HHI and ABS evaluate carbon savings before they happen

Hyundai Heavy Industries (HHI) has completed work with class society ABS on a Joint Development Project (JDP) to build multi-physics simulations capable of analysing the future carbon-footprint of vessels in the design stage and measuring the impact of different technology configurations before they are installed.

The partners claim that the simulations allow for a thorough evaluation of the impact of a range of energy saving options prior to implementation, to provide a preview of changes in a vessel’s performance before investment decisions are made.

“This joint project will give us more options to review alternative technologies at early design stage,” said Jae-Eul Kim, Executive Vice President and CTO of HHI.

“Our vessels fully comply with IMO’s environmental regulations before 2050, with LNG dual fuel propulsion systems, including various original energy saving devices, and continuous developments will keep HHI and ABS front-runners in this fast-changing industry.”

The simulations connect to a range of inputs from different model types, such as computational fluid dynamics models, wave resistance models, and data-validated engine performance models, to provide a multi-physics combined model that allows vessel owners to evaluate the performance impact from the various technologies available to them.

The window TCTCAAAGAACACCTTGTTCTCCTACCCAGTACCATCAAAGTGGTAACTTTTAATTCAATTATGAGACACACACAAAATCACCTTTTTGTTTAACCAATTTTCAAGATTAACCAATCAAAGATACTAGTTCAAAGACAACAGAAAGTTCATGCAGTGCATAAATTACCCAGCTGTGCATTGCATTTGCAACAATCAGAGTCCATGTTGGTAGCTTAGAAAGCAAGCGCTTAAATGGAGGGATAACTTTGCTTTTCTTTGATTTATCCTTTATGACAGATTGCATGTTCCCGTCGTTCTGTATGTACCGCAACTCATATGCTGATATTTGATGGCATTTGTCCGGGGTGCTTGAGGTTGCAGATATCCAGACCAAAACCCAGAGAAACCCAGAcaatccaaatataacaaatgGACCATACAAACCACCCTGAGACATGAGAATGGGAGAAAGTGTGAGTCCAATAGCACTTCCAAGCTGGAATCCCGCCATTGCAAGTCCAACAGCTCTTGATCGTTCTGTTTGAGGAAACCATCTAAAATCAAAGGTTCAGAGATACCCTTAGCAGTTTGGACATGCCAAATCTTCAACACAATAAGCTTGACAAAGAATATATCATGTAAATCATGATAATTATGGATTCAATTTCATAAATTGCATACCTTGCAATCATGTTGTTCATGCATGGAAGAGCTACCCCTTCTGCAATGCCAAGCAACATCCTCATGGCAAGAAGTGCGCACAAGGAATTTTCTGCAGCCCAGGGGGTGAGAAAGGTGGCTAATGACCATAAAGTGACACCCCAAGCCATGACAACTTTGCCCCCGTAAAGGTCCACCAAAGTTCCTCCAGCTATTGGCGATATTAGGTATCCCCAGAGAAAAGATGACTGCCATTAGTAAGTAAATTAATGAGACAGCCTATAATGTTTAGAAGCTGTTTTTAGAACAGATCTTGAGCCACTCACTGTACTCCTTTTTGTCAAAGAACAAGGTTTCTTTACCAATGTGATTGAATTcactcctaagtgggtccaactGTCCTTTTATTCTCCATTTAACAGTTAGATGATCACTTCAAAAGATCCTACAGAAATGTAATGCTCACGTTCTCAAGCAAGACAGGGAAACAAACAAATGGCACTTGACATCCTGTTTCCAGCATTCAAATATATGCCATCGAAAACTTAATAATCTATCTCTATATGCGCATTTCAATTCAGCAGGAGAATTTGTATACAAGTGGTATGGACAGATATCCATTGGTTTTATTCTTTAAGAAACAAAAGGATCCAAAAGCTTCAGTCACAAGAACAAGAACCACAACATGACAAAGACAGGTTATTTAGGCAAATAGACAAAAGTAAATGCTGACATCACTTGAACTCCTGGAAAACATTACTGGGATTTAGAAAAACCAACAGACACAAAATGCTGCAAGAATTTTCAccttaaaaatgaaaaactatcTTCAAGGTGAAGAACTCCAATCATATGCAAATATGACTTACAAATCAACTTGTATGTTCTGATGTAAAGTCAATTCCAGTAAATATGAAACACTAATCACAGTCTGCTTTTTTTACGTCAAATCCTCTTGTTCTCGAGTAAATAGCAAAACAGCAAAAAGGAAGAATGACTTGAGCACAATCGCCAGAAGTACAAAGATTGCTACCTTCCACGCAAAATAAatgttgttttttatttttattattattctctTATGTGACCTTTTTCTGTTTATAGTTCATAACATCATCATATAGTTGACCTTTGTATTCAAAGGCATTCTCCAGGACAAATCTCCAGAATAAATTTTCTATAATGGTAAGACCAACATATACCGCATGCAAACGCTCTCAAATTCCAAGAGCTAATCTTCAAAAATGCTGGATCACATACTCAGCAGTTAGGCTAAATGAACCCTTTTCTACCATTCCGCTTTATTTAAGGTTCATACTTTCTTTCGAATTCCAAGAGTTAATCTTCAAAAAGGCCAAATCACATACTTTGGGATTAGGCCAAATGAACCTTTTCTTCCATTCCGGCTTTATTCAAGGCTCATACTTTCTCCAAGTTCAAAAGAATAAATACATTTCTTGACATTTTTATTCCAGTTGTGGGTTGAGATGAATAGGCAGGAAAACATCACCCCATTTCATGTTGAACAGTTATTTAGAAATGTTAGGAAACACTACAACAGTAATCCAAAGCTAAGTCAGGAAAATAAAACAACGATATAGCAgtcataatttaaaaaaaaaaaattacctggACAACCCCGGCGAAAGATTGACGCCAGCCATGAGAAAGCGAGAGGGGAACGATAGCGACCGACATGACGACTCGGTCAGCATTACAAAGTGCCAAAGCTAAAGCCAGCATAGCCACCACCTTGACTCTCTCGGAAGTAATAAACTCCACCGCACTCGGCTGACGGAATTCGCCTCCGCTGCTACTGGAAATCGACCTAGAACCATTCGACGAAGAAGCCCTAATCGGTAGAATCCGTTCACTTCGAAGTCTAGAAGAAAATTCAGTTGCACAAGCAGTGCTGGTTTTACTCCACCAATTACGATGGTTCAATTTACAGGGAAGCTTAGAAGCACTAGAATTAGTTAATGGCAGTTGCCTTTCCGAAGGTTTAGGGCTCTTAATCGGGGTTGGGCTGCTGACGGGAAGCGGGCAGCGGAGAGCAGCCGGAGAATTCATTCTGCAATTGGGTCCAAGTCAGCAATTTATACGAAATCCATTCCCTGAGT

“The modelling and simulation techniques that ABS and HHI are pioneering allow owners, designers and shipyards unprecedented insight into the impact of multiple decarbonisation strategies on a vessel’s performance at the earliest possible stage. This approach unlocks benefits in operational efficiency, safety and investment decision making,” said Patrick Ryan, ABS Senior Vice President, Global Engineering and Technology.

“This technology also aligns with our industry-leading efforts to introduce a paperless end-to-end class process, demonstrating how we are moving ahead and realising the benefits of digital class for the industry.”

Examples of technologies that can be evaluated in the modelling process include air lubrication systems, energy-saving devices, voyage speed profiles, and engine fuel options. The simulations can also reflect the impact of inputs from a range of data sources and optimisation tools for analysis of the trade-off between different vessel configurations.

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About the Author

Rob O'Dwyer
Rob O'Dwyer

Rob is Chief Network Officer and one of the founders of Smart Maritime Network. He has worked in the maritime technology sector since 2005, managing editorial for a range of leading publications in the transport and logistics sector. Get in touch by email by clicking here, or on LinkedIn by clicking here.

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